Naked in New York ★★★★½

Naked in New York is a very strange little film. I had to watch it a few times to really grasp what I was watching, but in retrospect, I think I might not be as sharp as I fancy myself.

The best way I can describe this film is if a Woody Allen film didn't have an obnoxiously nebbish, sniveling, horrendous Jewish stereotype (and sex offender) as a protagonist. Jake is definitely an anxious and damaged individual, but this is at least perfectly justified by context. No character in this film is painted as being a particularly 'wrong' or 'malicious' force- everyone simply exists within the same planet with their own motives. Joanne is not characterized as a one-dimensional foil to Jake- this film does a magnificent job of being able to just make the point that people make mistakes, say the wrong things, and come across conflict without there needing to be any underlying conspiracy or extreme takes on morality.

It's a very quirky, but moody film. There's stressful conflict, I had many instances of silently cursing characters for making clear mistakes (that maybe only the audience can recognize), and just enough subtle, but off-center and surreal humor to tie it all together nicely. I'm quite disappointed that it never gained much traction at all- it's become a favorite film of mine, and I seem to notice new little details or take on different perspectives every time I rewatch it. Things build momentum and seem to take a positive direction, until you can see that insecurity and doubt gets the better of our characters, and everything begins falling apart until everyone's unsatisfied, hurt, angry, or some combination of the three. But it doesn't really end there.

It's quite existential. The film ends on a bittersweet, neutral note- nobody really wins, nobody really loses- because life goes on, and while there will undoubtedly be times where you run into loss or failure, there will always be opportunities for success, righting wrongs, reflection, and new inspiration. I liked that a lot. I've always liked the idea of this film having a continuation, but it feels wrong to take away the note it leaves you on- how are we supposed to know how life will go? Do we have any right to assume? No, and that's why Naked in New York is such a great metaphor for life. Maybe not a terribly subtle one, but it delivers the message in a very appealing way.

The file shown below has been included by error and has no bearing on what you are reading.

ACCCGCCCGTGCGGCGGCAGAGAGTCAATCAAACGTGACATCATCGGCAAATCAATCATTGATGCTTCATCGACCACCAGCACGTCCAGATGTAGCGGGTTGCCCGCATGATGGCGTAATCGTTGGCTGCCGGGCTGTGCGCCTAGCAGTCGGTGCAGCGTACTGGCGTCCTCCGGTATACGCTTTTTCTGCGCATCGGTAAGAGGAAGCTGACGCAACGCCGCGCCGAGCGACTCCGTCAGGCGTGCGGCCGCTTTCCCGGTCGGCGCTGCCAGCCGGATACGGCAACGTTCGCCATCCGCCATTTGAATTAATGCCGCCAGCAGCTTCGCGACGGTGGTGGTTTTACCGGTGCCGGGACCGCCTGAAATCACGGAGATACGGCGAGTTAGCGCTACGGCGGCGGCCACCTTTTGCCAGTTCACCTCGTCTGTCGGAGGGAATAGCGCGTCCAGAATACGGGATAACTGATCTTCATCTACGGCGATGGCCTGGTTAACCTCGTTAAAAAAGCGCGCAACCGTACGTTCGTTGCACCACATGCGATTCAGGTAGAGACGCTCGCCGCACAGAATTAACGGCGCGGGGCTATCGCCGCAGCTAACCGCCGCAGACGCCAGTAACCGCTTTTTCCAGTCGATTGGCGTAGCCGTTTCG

Characters have very natural arcs and development, and the chemistry Jake has with each figure in his life is distinctly different. Lord knows that I wish things took a happier turn after one specific interaction with Chris- things really seemed to all head downhill after that point. Jake is extremely insecure, and acts out of panic- it doesn't deter from his likability, but it's a glaring flaw in his being. It does not sit well with Chris's own insecurity, hypersensitivity, and hidden fiery temper.

The soundtrack is, as the film itself, moody and quirky. Many tracks from forgotten or otherwise overshadowed artists and bands of the early 1990s- this film actually acted as a means of me discovering a lot of interesting music I wouldn't have otherwise found.

Naked in New York is an artsy, engaging, unusual romcom that deserves a lot more praise and attention, if you ask me.